Your crew plays the most prominent role in your mine's productivity. You can create a strong team by setting up a program covering the following aspects:
As labour is the most critical asset of your operation, you don't want to sit them idle; you don't want to pay them for waiting. On the other hand, you don't want to run low on the workforce and don't want to pay high insurance, penalties or compensations for safety-related issues either. There is one answer: Run a safe mining operation. Productivity depends on your team, and a strong team needs to be safe.
The most recommended, industry-wide approach to safety in general, but mining in particular, is to take a 1-2-3 risk management approach. The top priority in risk management is always to eliminate risks as much as possible. The first level eliminates the hazard and the associated risk and is the most effective measure of control (e.g., no holes in the floor where people work). If this is not reasonably practicable, risks should be mitigated by substituting the hazard with something safer (install guard rails). The third level acts as an administrative control to minimize exposure to a threat (warning signs or protective equipment).
Following the three levels of risk management, an efficient safety approach could be established to mitigate the risks at all three stages:
Level 1 - Avoiding hazards at all: Close off areas and control site access, using, for example, electronic tags that act as keys to mines in general, but also to certain areas (e.g., explosives' storage)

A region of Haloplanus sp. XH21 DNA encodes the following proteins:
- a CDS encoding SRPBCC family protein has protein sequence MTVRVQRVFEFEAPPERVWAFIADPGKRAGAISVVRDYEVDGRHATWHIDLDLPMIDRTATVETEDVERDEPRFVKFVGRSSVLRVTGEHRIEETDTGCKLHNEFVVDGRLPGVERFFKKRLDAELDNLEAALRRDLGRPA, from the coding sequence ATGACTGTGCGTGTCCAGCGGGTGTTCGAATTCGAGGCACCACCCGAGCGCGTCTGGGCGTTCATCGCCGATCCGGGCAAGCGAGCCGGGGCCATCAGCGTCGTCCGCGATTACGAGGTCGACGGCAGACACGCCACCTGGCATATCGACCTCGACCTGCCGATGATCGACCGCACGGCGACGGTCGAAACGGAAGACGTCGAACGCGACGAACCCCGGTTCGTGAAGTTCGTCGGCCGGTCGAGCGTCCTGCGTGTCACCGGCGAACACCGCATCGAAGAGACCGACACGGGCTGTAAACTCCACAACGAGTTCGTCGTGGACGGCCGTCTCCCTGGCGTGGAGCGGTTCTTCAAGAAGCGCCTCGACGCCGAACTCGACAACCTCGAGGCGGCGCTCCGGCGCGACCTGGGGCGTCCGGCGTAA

Level 2 - Safeguarding against hazards: Reporting the safe zone position of every worker underground or above ground in case of a scheduled blast (learn more about RFID in mining).
Level 3 - Warning of hazards: Personal tags indicate the current positions and the route to safety in an emergency (read on about personnel tracking in mines).
These examples show that the safety, risk management and continuous operation of a mine are aligned. Efficient operations require visibility (workers and machinery) and preparation for an emergency. In general, a scheduled blast won't disrupt ongoing mine operations too long but will integrate efficiently into the daily work procedures.
Risk management enables the operations directors to address the most burning tasks of operational decisions and define the fundamental aspects of corporate culture, such as safety and equipment maintenance. Productivity depends on a smooth usage of equipment, resources and workforce and everything that happens unplanned may disrupt the complex choreography of mining processes, resulting in lower mine productivity. Risk management is best supported by solid data from the field - monitoring the conditions of machines, the site and the workforce in real-time.
Dive deeper, browse through our wide selection of articles and learn much more about miner safety!